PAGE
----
Lox/Kerosene propellant rocket stage. Loaded/empty mass 5,000/700 kg. Thrust 122.50 kN. Vacuum specific impulse 280 seconds. All values except thrust estimated.
Status: In development.
More... - Chronology...
Gross mass: 5,000 kg (11,000 lb).
Unfuelled mass: 700 kg (1,540 lb).
Height: 9.60 m (31.40 ft).
Diameter: 1.00 m (3.20 ft).
Span: 1.00 m (3.20 ft).
Thrust: 122.50 kN (27,539 lbf).
Specific impulse: 280 s.
Specific impulse sea level: 240 s.
Burn time: 95 s.
Number: 1 .
Korea South South Korea became familiar with large-scale rocketry through maintenance and modification activities on American-supplied Honest John and Nike Hercules tactical missiles. By the 1990's Korea had developed an independent capability to manufacture solid propellant rocket motors of up to one tonne mass. In 1990 KARI was funded to build the first indigenous sounding rockets, flown as the KSR-I and KSR-II. In December 1997 KARI was allowed to proceed with development of liquid oxygen/kerosene rocket motor for an orbital launcher, but this was abandoned when the South Korean government decided it wanted to be among the top ten spacefaring nations by 2015. The existing program was too limited in growth potential to allow that. Therefore it was decided to leapfrog the technology by contracting with Russian companies. First launch of the KSLV-I launch vehicle from the new space centre took place in 2010. More...
KSR-3 Korean Lox/Kerosene rocket engine. In development. Launch thrust 122.5 kN. Pressure-fed indigenous design. First flight 2002. More...
Associated Launch Vehicles
KSR-III South Korean sounding rocket. Test bed for development of an orbital launch vehicle, powered by the liquid oxygen/kerosene engine planned for the KSLV-I. However flown only once in 2002. More...
KSLV-I 2002 South Korean orbital launch vehicle. In 2002 South Korea announced it was planning to develop a small satellite launch vehicle by 2005, based on technology flown on the KSR-III test vehicle. By 2005 this was replaced by a completely different design, based on the Russian Angara space booster. More...
KSLV-III South Korean launch vehicle, to consist of a Russian Angara first stage, a South Korean liquid propellant second stage, and a South Korean solid propellant apogee kick motor. Scheduled for first flight by 2015. In August 2006 the Korean press reported that the first and second stages would both be Angara-UM modules... how this configuration would work (stacked versus parallel) was unclear. More...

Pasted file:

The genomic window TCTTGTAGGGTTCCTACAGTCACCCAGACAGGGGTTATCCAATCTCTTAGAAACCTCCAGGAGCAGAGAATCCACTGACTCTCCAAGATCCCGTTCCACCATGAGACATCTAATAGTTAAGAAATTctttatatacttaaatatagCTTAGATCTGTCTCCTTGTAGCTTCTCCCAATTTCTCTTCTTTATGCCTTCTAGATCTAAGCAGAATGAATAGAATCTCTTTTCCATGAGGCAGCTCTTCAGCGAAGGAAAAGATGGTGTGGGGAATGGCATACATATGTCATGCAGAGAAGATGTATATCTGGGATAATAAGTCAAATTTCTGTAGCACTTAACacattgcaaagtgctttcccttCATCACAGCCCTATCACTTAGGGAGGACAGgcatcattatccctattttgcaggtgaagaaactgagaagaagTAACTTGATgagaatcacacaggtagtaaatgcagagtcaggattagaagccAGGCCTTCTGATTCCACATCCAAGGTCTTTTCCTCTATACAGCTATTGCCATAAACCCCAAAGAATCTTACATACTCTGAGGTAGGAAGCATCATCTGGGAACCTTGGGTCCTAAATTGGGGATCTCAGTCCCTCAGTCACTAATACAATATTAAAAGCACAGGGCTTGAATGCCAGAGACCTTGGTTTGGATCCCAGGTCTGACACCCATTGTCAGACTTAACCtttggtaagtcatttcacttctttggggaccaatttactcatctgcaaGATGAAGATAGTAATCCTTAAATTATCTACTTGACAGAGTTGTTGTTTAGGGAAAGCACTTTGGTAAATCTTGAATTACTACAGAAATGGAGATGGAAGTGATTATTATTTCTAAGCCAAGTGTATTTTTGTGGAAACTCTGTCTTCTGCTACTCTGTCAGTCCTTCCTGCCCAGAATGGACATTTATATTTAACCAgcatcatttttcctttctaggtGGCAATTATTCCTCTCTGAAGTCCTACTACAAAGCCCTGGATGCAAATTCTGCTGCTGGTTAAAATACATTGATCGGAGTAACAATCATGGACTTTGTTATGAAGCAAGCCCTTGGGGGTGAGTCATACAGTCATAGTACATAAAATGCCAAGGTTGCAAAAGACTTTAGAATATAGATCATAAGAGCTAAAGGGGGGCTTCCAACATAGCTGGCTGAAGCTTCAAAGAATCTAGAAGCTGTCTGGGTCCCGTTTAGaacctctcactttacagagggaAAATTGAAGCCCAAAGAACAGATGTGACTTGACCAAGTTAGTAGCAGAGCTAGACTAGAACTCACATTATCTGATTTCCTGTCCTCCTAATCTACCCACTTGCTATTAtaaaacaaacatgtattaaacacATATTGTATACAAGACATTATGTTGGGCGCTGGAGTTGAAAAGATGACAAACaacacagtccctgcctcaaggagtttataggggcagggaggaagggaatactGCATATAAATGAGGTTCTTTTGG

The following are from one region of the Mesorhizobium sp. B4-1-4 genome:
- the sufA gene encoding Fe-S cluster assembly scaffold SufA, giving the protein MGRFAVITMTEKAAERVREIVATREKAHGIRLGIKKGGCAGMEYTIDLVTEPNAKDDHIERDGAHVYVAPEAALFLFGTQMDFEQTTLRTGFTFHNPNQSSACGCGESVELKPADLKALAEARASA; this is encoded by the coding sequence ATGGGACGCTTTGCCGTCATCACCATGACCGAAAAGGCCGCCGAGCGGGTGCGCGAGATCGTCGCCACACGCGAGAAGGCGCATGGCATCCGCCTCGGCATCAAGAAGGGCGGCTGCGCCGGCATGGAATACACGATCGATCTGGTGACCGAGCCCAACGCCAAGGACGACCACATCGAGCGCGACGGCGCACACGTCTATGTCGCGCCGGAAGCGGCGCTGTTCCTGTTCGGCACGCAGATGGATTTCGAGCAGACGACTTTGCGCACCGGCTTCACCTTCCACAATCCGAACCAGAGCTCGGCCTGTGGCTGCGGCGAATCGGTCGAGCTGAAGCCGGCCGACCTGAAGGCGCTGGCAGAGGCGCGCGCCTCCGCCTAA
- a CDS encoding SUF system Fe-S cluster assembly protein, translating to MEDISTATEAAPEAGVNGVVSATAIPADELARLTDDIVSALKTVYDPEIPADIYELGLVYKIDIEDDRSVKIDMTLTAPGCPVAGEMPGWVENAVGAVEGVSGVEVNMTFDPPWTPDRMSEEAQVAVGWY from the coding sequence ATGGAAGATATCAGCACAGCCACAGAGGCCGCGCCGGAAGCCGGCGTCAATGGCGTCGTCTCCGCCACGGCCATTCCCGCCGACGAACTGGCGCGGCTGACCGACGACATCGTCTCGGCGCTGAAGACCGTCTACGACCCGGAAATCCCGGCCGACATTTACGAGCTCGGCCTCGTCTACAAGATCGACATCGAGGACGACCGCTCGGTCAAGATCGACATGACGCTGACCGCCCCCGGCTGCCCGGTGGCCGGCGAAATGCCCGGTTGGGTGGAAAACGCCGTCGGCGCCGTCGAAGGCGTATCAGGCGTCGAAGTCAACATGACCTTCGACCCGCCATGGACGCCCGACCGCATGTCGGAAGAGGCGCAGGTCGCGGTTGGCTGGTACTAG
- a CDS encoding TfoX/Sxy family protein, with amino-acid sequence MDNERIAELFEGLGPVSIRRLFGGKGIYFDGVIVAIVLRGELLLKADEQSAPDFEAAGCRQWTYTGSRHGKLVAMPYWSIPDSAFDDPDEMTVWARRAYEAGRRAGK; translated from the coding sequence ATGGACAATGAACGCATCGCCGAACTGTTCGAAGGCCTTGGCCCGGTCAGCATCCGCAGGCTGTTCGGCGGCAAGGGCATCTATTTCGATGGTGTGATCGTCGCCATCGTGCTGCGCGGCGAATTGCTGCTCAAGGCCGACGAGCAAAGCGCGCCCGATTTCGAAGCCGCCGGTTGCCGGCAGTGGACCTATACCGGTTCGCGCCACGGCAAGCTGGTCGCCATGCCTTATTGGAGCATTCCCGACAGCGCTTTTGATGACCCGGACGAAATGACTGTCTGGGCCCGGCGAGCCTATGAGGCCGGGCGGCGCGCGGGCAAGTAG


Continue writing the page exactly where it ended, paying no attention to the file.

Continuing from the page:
KSLV-II South Korean launch vehicle, originally scheduled for first flight by 2010. Evidently it would have consisted of a Russian Angara first stage and a South Korean liquid-propellant second stage. In August 2006 it was reported in the Korean press that this launcher configuration was cancelled. More...
Lox/Kerosene Liquid oxygen was the earliest, cheapest, safest, and eventually the preferred oxidiser for large space launchers. Its main drawback is that it is moderately cryogenic, and therefore not suitable for military uses where storage of the fuelled missile and quick launch are required. In January 1953 Rocketdyne commenced the REAP program to develop a number of improvements to the engines being developed for the Navaho and Atlas missiles. Among these was development of a special grade of kerosene suitable for rocket engines. Prior to that any number of rocket propellants derived from petroleum had been used. Goddard had begun with gasoline, and there were experimental engines powered by kerosene, diesel oil, paint thinner, or jet fuel kerosene JP-4 or JP-5. The wide variance in physical properties among fuels of the same class led to the identification of narrow-range petroleum fractions, embodied in 1954 in the standard US kerosene rocket fuel RP-1, covered by Military Specification MIL-R-25576. In Russia, similar specifications were developed for kerosene under the specifications T-1 and RG-1. The Russians also developed a compound of unknown formulation in the 1980's known as 'Sintin', or synthetic kerosene. More...
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